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 Post subject: The Trap of Electoral Politics
PostPosted: Sun May 07, 2017 6:18 pm 
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This is not about whether or not it's expedient for Communists to vote, or to field electoral candidates.

Every four or five years in Western Democracies we vote for a new government. Every four or five years we get the same arguments about how voting is useless, how we need to vote tactically for x to avoid y. We have to vote for Obama to avoid McCain. Clinton to avoid Trump. We need to vote for no-one because all elections are a trap set by the bourgeoisie.

Ultimately it doesn't matter, because 'we' are a handful of individuals. A minority of a minority of a minority. Elections aren't decided by the votes of individuals, they're decided by large voting blocks. Convincing Marxists to vote one way or another is meaningless, because as a group we're so tiny that our actions mean nothing either way.

With regards to the outcome of elections, it's completely out our control. Of course we can't pretend the election isn't happening, we can analyse it, criticise the tendencies involved, but our actions one way or the other won't change the outcome.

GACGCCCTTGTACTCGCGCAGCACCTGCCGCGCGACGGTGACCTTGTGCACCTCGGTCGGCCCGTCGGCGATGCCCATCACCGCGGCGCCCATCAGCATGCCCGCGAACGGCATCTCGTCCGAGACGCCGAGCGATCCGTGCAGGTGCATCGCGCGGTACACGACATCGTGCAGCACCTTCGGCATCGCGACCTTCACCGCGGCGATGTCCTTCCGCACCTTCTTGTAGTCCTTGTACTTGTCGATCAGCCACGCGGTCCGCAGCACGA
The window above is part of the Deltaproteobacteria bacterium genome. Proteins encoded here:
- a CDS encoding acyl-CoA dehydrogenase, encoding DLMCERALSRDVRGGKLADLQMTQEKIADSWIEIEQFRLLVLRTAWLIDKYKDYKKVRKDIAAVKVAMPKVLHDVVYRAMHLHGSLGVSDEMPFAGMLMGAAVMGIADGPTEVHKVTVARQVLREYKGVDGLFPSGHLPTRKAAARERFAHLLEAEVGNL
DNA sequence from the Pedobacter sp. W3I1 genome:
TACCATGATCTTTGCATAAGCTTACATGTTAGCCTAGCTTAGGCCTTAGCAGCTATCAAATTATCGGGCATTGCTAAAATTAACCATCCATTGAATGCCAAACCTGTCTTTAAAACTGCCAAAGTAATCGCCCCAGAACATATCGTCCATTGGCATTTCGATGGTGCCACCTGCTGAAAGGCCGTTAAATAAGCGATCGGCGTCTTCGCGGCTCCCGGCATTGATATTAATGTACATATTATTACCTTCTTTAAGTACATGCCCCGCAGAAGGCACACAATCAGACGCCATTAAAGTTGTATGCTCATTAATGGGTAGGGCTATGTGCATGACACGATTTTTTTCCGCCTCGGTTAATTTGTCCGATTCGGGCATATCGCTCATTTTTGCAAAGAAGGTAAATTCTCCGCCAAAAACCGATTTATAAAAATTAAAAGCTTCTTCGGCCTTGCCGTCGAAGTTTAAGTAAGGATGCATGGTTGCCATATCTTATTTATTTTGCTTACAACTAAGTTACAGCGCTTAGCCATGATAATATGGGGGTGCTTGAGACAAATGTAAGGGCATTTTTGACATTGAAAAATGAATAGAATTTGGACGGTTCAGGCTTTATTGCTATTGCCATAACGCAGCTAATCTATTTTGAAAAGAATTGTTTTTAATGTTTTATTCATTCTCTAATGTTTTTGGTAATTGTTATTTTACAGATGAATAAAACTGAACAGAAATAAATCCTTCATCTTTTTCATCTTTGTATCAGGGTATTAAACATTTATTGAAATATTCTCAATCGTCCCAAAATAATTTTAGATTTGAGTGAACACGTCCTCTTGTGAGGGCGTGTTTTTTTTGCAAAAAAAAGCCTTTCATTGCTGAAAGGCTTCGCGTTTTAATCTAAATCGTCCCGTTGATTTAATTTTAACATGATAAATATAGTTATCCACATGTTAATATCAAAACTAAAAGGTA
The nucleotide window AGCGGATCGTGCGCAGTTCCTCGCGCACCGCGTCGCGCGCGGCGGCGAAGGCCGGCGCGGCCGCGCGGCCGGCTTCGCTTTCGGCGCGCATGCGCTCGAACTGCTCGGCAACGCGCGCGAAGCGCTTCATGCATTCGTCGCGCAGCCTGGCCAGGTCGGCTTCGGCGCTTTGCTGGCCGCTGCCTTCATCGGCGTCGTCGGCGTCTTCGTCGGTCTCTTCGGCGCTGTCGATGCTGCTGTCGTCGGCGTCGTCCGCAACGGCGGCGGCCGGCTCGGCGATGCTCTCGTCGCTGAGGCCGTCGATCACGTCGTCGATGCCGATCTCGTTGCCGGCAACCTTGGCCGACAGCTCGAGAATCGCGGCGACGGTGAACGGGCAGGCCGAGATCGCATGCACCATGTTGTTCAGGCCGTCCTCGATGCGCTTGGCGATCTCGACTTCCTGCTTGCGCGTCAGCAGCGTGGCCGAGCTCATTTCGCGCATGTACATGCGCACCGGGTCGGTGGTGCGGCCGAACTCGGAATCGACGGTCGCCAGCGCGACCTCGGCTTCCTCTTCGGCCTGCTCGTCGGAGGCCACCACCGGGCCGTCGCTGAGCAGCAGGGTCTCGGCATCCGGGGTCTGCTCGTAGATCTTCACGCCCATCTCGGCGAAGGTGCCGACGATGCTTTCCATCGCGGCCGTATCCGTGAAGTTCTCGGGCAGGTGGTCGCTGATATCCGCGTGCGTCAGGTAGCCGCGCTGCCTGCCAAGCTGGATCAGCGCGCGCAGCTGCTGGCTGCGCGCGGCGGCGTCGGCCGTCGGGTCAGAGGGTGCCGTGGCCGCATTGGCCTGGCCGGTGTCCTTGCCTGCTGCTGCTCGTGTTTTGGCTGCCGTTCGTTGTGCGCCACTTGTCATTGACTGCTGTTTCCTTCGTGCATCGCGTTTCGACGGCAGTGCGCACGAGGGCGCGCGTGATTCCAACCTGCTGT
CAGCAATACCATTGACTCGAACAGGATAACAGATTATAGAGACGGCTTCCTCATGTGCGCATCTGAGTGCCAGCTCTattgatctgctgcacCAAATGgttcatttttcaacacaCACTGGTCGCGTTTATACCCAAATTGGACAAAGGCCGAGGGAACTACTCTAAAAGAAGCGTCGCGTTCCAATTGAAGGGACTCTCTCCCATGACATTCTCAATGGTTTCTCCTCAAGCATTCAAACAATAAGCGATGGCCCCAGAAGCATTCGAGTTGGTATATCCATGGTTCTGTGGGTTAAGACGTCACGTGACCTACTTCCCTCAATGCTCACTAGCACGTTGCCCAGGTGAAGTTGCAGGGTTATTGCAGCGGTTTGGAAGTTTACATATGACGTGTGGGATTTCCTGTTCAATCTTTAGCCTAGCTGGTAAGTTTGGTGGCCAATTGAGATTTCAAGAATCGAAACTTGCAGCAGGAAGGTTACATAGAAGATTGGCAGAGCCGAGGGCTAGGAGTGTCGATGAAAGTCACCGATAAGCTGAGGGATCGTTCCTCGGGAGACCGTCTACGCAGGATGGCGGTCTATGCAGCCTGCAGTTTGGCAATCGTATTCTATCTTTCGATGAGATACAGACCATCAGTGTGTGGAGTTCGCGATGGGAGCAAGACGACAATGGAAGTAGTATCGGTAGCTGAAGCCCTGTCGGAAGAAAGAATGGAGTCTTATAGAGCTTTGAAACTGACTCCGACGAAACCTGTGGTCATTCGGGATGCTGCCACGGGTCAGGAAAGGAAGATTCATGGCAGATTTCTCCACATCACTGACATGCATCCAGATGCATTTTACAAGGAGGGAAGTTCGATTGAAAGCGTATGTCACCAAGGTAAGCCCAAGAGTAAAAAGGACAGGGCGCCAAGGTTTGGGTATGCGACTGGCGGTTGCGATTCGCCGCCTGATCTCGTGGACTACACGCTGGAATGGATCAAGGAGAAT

Our aim should be for it to matter. It doesn't actually matter what stance we take with regards to electoral politics, it matters whether or not the stance we take matters. And right now it doesn't matter. We shouldn't be focused on what we're going to do in the next four weeks, or four years, at the ballot box, but how we can build a movement that will be effective in transforming society, whether inside or outside the confines of the electoral process.

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"Citizen Weston illustrated his theory by telling you that a bowl contains a certain quantity of soup, to be eaten by a certain number of persons, an increase in the broadness of the spoons would produce no increase in the amount of soup. He must allow me to find this illustration rather spoony."
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 Post subject: Re: The Trap of Electoral Politics
PostPosted: Mon May 08, 2017 2:47 am